“If you want simple, then do it yourself,” says Clift “What we do here is about giving an experience.". Photo: Ryan Clift/Facebook

The effects of the pandemic are just starting to fade, and as eateries take a sigh of relief they’re also taking stock of losses from the past two years. Some lost profits, others lost staff and customers, yet more lost confidence in the whole arrangement and decided to shutter for good.

But Ryan Clift has emerged relatively unscathed, having shed only all his a la carte options.

Now green-hued, eclectic-interiored Tanjong Pagar mainstay Tippling Club, where the Briton is chef-owner, offers just a tasting menu: available in regular or vegetarian. The lunch lineup changes every fortnight, and dinner quarterly. Both highlight seasonal Japanese produce.

Tippling Club
“New Age Bounty”. Photo: Anil Riard

For each dish, Clift uses his own style of mind map (a horizontal line, with vertical lines running through it – see the restaurant’s logo) to determine a focal ingredient and possible complementary pairings. He keeps a book full of ideas.

That might be nice, but without a la carte, won’t it make it more expensive to dine, and tougher for the office crowd to nip in for a bite? 

“If you want simple, then do it yourself,” the chef quips. “What we do here is about giving an experience. While some restaurants may be returning to a more simple approach, that isn’t the case for us.”

Tippling Club
Horse Mackerel. Photo: Anil Riard

Clift dares to do this because post-pandemic, fine dining is at its peak.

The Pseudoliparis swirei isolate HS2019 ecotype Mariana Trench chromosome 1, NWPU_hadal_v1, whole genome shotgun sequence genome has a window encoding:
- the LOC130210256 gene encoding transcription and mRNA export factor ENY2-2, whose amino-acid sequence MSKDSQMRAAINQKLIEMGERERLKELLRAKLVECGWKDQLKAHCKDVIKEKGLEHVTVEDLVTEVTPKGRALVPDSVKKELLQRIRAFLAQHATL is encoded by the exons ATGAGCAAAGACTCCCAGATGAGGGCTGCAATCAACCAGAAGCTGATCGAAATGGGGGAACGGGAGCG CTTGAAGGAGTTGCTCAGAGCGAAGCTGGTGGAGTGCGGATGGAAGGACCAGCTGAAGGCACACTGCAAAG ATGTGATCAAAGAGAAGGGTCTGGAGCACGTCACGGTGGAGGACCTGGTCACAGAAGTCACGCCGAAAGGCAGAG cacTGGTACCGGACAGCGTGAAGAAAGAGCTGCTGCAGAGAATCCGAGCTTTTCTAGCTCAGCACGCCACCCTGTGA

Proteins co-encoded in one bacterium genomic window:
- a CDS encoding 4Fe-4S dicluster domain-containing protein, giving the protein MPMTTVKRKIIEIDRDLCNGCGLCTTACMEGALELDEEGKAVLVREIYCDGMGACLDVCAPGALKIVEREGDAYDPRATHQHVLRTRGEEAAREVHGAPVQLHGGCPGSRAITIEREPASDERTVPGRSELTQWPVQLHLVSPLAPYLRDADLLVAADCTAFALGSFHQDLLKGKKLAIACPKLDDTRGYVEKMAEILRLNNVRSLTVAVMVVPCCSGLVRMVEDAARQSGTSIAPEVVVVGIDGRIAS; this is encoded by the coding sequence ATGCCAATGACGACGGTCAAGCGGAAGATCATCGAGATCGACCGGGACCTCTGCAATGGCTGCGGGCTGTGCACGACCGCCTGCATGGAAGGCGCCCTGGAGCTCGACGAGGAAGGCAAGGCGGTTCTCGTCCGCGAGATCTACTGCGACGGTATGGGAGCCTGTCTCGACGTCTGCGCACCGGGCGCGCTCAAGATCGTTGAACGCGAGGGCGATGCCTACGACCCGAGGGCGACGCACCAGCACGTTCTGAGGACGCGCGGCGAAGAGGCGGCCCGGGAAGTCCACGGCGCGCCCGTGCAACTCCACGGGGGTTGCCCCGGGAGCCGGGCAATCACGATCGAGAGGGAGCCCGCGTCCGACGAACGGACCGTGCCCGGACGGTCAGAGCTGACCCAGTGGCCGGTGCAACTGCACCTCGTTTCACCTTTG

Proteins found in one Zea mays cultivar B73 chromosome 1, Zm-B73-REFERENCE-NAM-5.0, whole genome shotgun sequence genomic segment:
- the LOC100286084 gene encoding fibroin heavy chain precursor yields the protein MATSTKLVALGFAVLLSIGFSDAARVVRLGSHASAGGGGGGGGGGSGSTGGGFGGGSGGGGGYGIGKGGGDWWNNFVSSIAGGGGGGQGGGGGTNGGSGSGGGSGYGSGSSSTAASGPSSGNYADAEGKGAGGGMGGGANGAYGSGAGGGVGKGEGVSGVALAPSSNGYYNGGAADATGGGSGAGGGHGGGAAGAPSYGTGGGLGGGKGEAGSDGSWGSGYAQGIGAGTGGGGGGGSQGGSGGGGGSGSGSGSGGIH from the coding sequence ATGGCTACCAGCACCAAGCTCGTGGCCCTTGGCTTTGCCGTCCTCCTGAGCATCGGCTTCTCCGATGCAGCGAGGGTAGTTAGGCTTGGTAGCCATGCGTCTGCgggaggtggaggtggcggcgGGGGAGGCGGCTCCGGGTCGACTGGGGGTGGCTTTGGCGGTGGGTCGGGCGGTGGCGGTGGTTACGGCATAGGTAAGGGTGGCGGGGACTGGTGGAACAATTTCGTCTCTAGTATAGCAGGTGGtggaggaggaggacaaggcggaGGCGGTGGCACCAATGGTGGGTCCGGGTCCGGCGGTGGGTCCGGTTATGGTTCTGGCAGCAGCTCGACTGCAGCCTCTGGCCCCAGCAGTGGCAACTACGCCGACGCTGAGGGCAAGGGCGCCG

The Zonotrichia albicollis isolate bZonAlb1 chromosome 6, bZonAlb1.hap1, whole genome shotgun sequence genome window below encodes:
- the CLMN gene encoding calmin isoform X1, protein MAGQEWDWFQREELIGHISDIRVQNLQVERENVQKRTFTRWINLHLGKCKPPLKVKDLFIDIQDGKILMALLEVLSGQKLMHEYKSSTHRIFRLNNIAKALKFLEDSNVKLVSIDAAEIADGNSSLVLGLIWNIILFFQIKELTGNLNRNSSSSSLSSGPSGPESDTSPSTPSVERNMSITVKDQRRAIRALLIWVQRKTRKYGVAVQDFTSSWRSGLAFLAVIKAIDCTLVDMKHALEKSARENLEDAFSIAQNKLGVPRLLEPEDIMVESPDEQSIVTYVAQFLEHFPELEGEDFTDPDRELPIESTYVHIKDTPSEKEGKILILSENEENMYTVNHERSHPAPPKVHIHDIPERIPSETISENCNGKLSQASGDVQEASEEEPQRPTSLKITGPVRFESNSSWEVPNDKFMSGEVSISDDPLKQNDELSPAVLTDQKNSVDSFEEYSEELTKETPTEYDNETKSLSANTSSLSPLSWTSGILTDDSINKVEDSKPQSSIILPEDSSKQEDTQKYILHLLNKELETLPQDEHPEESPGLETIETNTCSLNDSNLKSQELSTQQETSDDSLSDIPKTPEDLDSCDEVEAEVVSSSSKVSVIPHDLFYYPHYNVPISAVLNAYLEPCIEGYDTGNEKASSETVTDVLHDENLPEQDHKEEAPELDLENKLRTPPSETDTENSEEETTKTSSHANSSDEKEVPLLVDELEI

“Haute cuisine is bigger than ever, with people back out enjoying restaurants. If anything, the pandemic has made people appreciate the finer things in life even more – appreciating what was taken away from them the last few years, and seeking out high quality experiences,” he says.

To stay afloat amid dining out restrictions, Tippling Club set up delivery and held masterclasses over Zoom. It has these intiatives to thank now for its happy situation, with many new customers it reached converting into regulars, younger guests in particular.

And as customers get more appreciative, the restaurant is taking more creative risks, adds Clift. “Something the pandemic has taught us has been the importance of creativity: finding ways to reinvent and adapt very quickly. People love the effort and artistry that goes into what we do.”

Tippling Club
The dining room. Photo: Tippling Club

For creativity to be one of the chef’s secrets to keeping Tippling Club going for 14 years is hardly surprising. The MasterChef SG guest judge, who started in the kitchen at 14 years old, has worked under names like Marco Pierre White and Emmanuel Renaut, and was among the first in Singapore to embrace molecular gastronomy, with all its foams and reductions and spheres. His is also the mind that brought us gummy bear cocktails and Big Mac risotto. 

It’s understood that Tippling Club will not serve anything its chefs have seen online, and Clift himself is open about his hatred for trends.